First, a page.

Earlier this year, Mozilla Corp. CEO Gary Kovacs gave a Ted Talk where he discussed our loss of privacy when using the Internet. Sure, most of us know that companies keep track of us when we visit. They track what we buy, size, color, price and more. Amazon knows what types of books we like to buy, Zappos knows our shoe shopping habits, Nike tracks our sneaker purchases, and countless other sites “remember us” when we visit their sites; many of them are quite happy to suggest future purchases that might interest us. Most of the time, this is fine. As savvy consumers who frequently use the Internet, we expect companies to gather data to use in their marketing and analysis. And, as marketers ourselves, we know there is gold in the databases.
However, has behavioral tracking gone too far? In this fascinating video, Kovacs introduces a new Firefox add-on program called “Collusion.” Collusion gives the user the visual capability to “track the trackers” – in other words, watch how often our online traffic is monitored by parties to whom we have not given express permission to do so. The scope of the behavioral tracking will likely surprise even the most experienced Web user.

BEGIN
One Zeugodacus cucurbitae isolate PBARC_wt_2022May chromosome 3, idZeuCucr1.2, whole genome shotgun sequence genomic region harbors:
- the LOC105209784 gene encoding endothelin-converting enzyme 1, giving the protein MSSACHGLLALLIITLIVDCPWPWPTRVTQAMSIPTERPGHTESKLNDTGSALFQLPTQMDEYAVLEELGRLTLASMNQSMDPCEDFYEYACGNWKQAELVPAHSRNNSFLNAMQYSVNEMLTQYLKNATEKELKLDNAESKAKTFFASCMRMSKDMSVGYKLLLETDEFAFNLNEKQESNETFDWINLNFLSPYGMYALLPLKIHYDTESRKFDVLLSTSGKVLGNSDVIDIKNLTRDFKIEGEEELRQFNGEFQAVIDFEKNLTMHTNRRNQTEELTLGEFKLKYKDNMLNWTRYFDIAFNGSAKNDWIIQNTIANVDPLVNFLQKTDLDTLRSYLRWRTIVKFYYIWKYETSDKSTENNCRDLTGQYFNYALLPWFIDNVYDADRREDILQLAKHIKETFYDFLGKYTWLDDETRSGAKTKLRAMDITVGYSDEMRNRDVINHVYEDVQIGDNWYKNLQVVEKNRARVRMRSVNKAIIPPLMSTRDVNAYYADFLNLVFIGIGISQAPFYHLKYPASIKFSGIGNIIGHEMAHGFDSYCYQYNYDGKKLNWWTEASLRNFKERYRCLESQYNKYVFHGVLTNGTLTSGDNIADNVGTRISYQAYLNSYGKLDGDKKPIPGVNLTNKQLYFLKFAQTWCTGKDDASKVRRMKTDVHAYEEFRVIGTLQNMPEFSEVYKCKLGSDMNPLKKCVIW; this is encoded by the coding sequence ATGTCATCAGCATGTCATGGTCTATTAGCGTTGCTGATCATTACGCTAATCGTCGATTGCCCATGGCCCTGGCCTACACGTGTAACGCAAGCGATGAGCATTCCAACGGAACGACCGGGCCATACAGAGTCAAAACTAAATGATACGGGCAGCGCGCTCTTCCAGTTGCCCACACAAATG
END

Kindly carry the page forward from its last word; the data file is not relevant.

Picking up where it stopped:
Group Activities and Discussion Questions:
- Play the video on Ted.com with the Gary Kovacs speech: http://www.ted.com/talks/gary_kovacs_tracking_the_trackers.html
- Next, bring up the Mozilla explanation of data tracking and Collusion: http://www.mozilla.org/en-US/collusion/
- Class discussion topics: What are the ethical implications of behavioral tracking? When is it useful to companies? Useful to consumers?
- What are the responsibilities of companies to their users? Should they ask permission? Or do users give implied permission just by visiting the site?
- What are the laws or regulations that affect this type of behavioral tracking? What should the laws cover?
- Ask students if they would be willing to install the application and report on what happens in a future class.
Source: Ted.com, May 2012